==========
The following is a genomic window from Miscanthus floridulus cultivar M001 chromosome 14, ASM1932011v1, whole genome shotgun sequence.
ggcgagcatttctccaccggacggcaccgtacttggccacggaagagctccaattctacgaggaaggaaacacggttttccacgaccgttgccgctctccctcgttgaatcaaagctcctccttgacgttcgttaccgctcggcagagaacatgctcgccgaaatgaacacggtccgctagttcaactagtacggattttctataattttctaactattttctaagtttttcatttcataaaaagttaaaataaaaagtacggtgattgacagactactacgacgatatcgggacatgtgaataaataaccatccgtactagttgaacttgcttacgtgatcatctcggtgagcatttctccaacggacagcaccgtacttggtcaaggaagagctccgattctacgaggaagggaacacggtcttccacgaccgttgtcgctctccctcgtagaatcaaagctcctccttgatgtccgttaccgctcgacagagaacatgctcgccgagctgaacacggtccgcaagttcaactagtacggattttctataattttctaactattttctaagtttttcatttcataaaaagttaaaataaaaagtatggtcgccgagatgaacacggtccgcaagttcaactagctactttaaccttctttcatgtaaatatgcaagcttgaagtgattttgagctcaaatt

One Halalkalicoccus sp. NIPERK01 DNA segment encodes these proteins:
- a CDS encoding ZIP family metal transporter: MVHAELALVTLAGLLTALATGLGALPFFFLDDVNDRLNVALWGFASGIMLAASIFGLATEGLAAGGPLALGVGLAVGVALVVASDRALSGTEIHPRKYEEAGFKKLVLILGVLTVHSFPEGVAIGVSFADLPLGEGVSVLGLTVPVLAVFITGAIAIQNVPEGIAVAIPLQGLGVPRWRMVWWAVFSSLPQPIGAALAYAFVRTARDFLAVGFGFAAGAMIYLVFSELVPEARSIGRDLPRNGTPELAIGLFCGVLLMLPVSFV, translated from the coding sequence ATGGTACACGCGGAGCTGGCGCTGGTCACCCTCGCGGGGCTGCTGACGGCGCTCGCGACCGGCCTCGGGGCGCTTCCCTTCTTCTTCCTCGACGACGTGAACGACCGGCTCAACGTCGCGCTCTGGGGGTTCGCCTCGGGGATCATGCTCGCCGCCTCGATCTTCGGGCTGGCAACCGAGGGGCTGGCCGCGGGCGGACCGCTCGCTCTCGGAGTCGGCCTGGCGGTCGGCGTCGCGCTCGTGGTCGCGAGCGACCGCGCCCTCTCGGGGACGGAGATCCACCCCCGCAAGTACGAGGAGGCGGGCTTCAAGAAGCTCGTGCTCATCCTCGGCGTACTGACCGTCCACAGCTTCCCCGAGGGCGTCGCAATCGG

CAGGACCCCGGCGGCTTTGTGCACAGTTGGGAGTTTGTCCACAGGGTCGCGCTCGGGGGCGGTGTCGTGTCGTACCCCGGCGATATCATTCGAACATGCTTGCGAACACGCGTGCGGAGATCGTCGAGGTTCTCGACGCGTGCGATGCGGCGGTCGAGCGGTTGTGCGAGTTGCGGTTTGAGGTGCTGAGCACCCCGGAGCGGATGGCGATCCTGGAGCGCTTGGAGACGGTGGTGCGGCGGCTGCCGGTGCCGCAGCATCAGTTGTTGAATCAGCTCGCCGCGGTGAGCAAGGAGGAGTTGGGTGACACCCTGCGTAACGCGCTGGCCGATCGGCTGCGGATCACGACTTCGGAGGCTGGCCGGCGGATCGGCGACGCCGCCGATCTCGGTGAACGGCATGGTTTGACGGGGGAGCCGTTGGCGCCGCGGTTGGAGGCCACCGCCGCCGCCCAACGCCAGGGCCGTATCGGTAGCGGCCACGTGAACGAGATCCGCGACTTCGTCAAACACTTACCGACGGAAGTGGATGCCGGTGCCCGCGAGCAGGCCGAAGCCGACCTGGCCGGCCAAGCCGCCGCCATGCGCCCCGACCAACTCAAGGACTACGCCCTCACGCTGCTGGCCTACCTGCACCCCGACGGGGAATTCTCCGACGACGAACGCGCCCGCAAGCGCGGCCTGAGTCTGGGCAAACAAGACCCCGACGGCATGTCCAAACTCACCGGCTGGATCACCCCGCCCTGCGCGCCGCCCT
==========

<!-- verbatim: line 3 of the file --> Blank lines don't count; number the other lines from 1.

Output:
One Halalkalicoccus sp. NIPERK01 DNA segment encodes these proteins: